Shao Fan

June 7 – July 27, 2024  
Galerie Urs Meile Zurich 

Friday, June 7, 2024; 11am – 9pm

Press Release English

Galerie Urs Meile is delighted to announce the opening of the solo exhibition by acclaimed Chinese artist Shao Fan (b. 1964, Beijing, China) in its Zurich Gallery during Zurich Art Weekend 2024. The exhibition will showcase a selection of the artist’s latest ink paintings in different formats, alongside his equally celebrated sculptures. Shao Fan, as one of the most internationally recognized Chinese artists, occupies a distinguish position in the contemporary art scene. As much as admired for his monumental ink on paper portraits of animals, which are in spirit deeply rooted in Chinese culture, Shao Fan has never confined himself to the tradition of Chinese ink painting. In his recent works, Shao Fan presents a further evolution in his painting technique, transforming his internal state of mind into externalized expressions, paving the way for a unique visual experience and philosophical contemplation in ink painting.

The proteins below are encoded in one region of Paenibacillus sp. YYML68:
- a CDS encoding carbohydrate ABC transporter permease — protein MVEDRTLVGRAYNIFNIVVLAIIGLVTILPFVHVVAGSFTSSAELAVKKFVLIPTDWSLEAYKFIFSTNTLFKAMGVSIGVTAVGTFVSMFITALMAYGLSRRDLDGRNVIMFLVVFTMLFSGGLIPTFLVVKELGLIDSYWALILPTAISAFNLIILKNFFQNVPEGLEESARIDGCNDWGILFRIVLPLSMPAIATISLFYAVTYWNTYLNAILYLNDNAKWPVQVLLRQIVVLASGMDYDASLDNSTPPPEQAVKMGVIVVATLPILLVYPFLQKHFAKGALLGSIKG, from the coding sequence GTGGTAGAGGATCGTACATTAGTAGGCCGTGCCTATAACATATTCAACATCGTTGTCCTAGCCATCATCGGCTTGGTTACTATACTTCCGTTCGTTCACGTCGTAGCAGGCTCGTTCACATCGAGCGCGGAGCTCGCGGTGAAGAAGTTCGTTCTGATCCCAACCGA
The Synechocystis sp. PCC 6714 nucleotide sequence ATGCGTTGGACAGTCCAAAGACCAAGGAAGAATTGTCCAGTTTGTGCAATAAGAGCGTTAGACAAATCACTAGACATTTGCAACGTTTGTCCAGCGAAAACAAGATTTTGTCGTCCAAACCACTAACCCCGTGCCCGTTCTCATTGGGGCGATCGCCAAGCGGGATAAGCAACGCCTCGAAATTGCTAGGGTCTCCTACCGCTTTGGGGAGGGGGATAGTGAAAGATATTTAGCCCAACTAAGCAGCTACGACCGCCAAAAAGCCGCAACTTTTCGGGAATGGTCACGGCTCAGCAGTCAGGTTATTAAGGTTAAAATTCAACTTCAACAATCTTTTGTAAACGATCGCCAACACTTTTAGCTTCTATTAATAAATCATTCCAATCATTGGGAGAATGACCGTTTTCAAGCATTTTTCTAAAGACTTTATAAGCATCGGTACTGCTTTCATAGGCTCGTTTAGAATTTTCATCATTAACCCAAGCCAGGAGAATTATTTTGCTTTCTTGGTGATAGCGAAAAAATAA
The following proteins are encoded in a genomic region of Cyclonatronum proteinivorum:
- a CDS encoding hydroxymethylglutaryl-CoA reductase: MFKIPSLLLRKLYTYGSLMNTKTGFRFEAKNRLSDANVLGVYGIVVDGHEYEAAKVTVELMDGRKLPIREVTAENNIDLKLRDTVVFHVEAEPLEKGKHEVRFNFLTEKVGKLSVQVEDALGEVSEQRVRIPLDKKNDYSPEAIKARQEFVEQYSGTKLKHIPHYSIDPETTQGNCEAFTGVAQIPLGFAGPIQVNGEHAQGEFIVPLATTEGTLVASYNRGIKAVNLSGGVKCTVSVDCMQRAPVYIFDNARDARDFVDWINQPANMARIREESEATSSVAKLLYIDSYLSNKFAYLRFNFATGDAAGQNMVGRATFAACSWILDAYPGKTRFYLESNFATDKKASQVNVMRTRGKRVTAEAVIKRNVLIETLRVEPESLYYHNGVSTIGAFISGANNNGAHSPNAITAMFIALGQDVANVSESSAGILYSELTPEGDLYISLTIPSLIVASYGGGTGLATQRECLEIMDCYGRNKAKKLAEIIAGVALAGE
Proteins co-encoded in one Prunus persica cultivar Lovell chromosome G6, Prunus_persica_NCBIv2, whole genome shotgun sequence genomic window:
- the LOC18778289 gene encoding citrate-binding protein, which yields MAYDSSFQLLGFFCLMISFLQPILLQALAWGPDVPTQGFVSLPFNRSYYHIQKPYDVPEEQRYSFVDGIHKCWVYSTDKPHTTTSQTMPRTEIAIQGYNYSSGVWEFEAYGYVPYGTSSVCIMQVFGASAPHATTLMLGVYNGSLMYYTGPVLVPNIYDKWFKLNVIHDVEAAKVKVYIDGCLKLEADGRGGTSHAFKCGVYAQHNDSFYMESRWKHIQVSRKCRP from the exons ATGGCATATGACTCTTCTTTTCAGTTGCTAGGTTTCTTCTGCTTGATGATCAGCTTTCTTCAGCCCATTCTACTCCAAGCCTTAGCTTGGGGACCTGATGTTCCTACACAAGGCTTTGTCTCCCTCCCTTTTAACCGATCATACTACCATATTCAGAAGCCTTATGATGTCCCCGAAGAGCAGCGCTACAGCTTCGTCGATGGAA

During the epidemic, the village where Shao Fan’s studio is located was sealed off for a long period of time. With no idea of how long the lockdown would last, Shao Fan spent his days painting in the studio. Time became blurry, stretching infinitely during the repetitive laborious process. The objective conditions gave rise to a new approach to painting, marking a further technical trial for Shao Fan personally. It led to a continuous departure from the traditional Chinese ink painting, altering conventional artistic norms and visual experiences.

While Western oil painting focuses on form and color, traditional Chinese ink painting places greater emphasis on lines and ink. For Shao Fan, the interplay between line and form, ink and color, is worth pondering and reflecting on repeatedly. Unlike the rendering and covering techniques in oil